At a banquet in his honour, Magufuli said the economy was in transition, and was heading for a boom given the current policies of his counterpart’s government.

“Indeed, since you took over the office of the President, Zimbabwe has recorded very important milestones, investment has increased, while fiscal deficit has been reduced. In this respect, I am particularly pleased to know that the last economic performance was better than what was expected,” Magufuli said.

He even whipped out the numbers to prove all the critics wrong.

“I was just reading some of the information, it grew by 3,5% and this year it is expected to grow by 4,2% and next year it is expected to grow by 4,4%. Of course, you cannot measure the growth physically, and normally during the transition period people never feel the changes, but I can assure you, Your Excellency, you are doing the best,” said Magufuli.

Clearly, a foreign president knows better than Zimbabweans themselves how the economy is doing.

We have no idea how Magufuli came to the realisation that the economy is on the mend. Without insinuating much, it has been whispered that at these state banquets, leaders also drink one too many. We now have evidence.

Surplus dirge

Talking of Cde Mthuli, the minister this week came face-to-face with the national sentiment towards his handling of economic issues.

In the hallowed chambers of the National Assembly, he was taken to task by former Finance minister Tendai Biti in an intriguing verbal clash that gripped the imagination of an entire country.

A tenacious Biti — freshly elected as one of two vice-presidents of the opposition MDC — was anxious to debunk one of Ncube’s favourite fallacies these days: that Treasury is doing a sterling job, as evidenced by the recording of a fiscal surplus.

Biti told Ncube that there is no point in celebrating a hollow “surplus” when the economy is in tatters.

He likened it to a parent who boasts about having a surplus of $5 in his pocket — yet he has not paid his children’s school fees. What is the point of such bragging?

“You cannot celebrate a surplus on a cash basis when debts are accruing every day. . . your contention of a surplus is fictitious because you are not using international standards of accrual accounting,” argued Biti.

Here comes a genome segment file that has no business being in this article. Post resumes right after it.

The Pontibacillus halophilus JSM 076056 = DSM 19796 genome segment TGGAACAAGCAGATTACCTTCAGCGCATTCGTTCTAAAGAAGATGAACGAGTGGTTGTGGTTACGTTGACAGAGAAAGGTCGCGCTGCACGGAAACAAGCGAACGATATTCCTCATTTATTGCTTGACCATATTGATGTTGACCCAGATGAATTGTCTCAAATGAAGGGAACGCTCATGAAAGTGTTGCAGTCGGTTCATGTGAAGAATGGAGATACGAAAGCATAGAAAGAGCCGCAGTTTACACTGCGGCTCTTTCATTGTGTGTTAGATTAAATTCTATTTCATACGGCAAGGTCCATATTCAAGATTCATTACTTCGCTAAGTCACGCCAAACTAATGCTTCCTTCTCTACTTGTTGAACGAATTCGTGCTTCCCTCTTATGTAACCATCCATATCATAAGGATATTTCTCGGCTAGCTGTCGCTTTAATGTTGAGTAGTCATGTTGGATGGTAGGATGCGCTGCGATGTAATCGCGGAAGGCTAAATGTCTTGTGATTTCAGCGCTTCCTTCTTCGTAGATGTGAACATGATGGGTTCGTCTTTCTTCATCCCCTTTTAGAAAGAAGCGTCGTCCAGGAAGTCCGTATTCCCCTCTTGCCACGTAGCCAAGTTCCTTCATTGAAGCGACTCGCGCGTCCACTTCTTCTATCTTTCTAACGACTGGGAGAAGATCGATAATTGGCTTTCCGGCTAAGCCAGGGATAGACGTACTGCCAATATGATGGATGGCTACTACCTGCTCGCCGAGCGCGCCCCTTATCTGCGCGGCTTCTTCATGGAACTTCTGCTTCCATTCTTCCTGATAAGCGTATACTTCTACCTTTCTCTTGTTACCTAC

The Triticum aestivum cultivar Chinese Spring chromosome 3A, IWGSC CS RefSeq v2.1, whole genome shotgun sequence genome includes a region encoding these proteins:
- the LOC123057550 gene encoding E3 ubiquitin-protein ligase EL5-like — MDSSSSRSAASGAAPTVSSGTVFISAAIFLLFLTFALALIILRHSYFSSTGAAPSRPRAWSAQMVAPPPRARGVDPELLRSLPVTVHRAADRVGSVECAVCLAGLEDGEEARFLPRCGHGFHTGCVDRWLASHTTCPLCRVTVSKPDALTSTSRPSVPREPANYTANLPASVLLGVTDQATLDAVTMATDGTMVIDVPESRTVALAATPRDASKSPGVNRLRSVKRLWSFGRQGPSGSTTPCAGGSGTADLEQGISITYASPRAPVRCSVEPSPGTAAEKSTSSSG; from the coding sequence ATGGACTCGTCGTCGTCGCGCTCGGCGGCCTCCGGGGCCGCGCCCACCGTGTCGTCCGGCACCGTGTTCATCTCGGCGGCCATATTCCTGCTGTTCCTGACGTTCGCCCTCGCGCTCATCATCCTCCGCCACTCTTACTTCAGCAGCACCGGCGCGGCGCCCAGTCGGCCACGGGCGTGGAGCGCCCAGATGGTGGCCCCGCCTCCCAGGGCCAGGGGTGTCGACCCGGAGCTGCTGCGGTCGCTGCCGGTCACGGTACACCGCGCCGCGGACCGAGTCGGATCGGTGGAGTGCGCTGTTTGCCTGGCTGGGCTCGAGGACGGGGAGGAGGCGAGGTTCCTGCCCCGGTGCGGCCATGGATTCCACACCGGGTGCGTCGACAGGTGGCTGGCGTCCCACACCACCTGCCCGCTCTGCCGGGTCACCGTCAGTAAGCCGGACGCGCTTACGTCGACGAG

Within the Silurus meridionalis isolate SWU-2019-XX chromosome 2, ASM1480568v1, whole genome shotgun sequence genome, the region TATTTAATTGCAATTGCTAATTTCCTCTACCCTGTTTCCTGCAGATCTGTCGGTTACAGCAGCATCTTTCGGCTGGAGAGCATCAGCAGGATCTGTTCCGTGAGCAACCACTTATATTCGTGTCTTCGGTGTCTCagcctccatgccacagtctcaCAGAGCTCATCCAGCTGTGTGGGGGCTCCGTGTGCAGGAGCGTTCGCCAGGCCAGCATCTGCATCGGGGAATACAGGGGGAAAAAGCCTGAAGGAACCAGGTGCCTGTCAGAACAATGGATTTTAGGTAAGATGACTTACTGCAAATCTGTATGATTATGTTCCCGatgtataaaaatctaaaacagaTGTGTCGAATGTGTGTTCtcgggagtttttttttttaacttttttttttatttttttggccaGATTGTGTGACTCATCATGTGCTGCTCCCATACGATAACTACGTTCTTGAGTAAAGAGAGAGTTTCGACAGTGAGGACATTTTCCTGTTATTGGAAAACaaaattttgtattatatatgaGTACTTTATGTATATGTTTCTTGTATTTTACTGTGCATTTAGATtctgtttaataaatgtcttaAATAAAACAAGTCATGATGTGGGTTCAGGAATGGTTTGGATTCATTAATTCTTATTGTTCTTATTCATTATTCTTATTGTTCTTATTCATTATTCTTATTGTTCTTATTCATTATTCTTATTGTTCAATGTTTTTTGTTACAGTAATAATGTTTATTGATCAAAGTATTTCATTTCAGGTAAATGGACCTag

Ncube tried to repulse Biti, but to no avail. Biti had buttressed his point. And here is the brutal reality of it all: it seems rather whimsical of the minister of Finance to repeatedly boast of a fiscal “surplus” when people are dying like flies in public hospitals that are failing to dispense basic painkillers.

Malnutrition and stunting are decimating children. The maternal mortality rate is among the highest in the world.

Prices are shooting up at an alarming rate. Hunger, disease and despondency are stalking the land—from Zambezi to Limpopo. What is Mthuli’s surplus doing for the orphans of Muzarabani or the dirt-poor dwellers of Epworth?

Congress without military tanks, guns

The MDC concluded its congress on Monday after an eventful weekend that included last-minute bootlicking — some of it almost literal — and victory and loss for some party bigwigs.

Pity poor old Morgen Komichi. His entire pitch for the vice-president post was that he was loyal, calling himself “Father Abraham” and all that. I never strayed from the party, he would tell everyone. Still, in the end, it was those that had once left the MDC that won seats at the feeding trough.

But in a country where democracy scares people, one has to doff a hat to the MDC for at least trying to achieve a semblance of free voting.

Yes, of course, there was some good old manipulation here and there. Would it be a real Zimbabwean election without some standard chicanery?

Even elections for local burial societies are known to be fraudulent.

Still, the MDC congress was far better than what we have seen in another unnamed party, where contestations for power are resolved by guns, axes, military tanks and even an occasional poisoned ice cream.